Declutter Your Home and Get Ready for Selling

Is it time to declutter your home?

The warmer weather has got us all feeling even more motivated here at CB Homes. We can finally say hello to Spring! Perhaps you’re also feeling the urge to get things done, too. If you’re considering selling your home any time soon, we can’t stress how important it is to get organised early on. Packing up all your beloved items can soon turn into a marathon. To save time (and stress), we recommend decluttering your entire home before making the move. After all, the more ‘stuff’ you get rid of, the less you’ll have to pack when moving day comes around!

Alongside all of this, you will make your home a lot more appealing when you begin to have viewings. Although an agent can do their best to sell your house, visitors will still judge based on their own impressions when they step foot through the door. And let’s face it, clutter won’t sell!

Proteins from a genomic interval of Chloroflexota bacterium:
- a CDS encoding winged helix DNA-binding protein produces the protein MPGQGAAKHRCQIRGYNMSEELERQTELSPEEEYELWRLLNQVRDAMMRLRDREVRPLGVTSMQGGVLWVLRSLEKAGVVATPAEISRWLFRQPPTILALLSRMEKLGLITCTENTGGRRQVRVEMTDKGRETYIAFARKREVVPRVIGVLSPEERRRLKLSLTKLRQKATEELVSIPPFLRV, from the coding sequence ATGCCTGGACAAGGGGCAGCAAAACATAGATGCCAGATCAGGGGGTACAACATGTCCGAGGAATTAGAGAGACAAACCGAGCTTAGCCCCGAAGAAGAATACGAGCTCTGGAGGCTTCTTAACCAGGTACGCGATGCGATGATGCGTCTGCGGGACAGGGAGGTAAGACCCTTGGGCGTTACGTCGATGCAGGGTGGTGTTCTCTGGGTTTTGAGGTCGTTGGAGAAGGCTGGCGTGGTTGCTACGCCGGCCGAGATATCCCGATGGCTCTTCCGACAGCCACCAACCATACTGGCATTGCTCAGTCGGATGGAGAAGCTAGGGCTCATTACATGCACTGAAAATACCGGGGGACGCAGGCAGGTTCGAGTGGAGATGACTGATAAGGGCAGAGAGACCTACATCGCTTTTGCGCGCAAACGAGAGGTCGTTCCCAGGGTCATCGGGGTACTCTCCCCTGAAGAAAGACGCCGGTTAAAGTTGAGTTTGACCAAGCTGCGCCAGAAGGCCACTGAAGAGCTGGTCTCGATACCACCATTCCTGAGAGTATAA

Our top tips to help you declutter

As experts in the field of selling homes, we thought we’d have a nugget of wisdom or two to share. Getting your home ready to sell doesn’t have to be a daunting task, and with these easy tips, you’ll begin to see just how effective decluttering can be. The most important part? Start early! Make sure you give yourself plenty of time to have clear out so you don’t end up in a cardboard-box frenzy the night before a viewing.

The six-month rule

If it’s not been used in the past six months, chuck it out. The exception to this rule is, of course, seasonal items like Christmas decorations! Chances are, if you’ve not worn that dress in six months or you’ve not used that stereo, you’re probably not going to use it again.

Organise what you’re throwing out

Create three piles or boxes: ‘keep’, ‘throw’, ‘donate’. Anything in good condition that you don’t use anymore can be donated to your local charity shop. It’s a win-win! This should be applied to any time you declutter a room, not just when you move.

Tackle each room with a fresh mind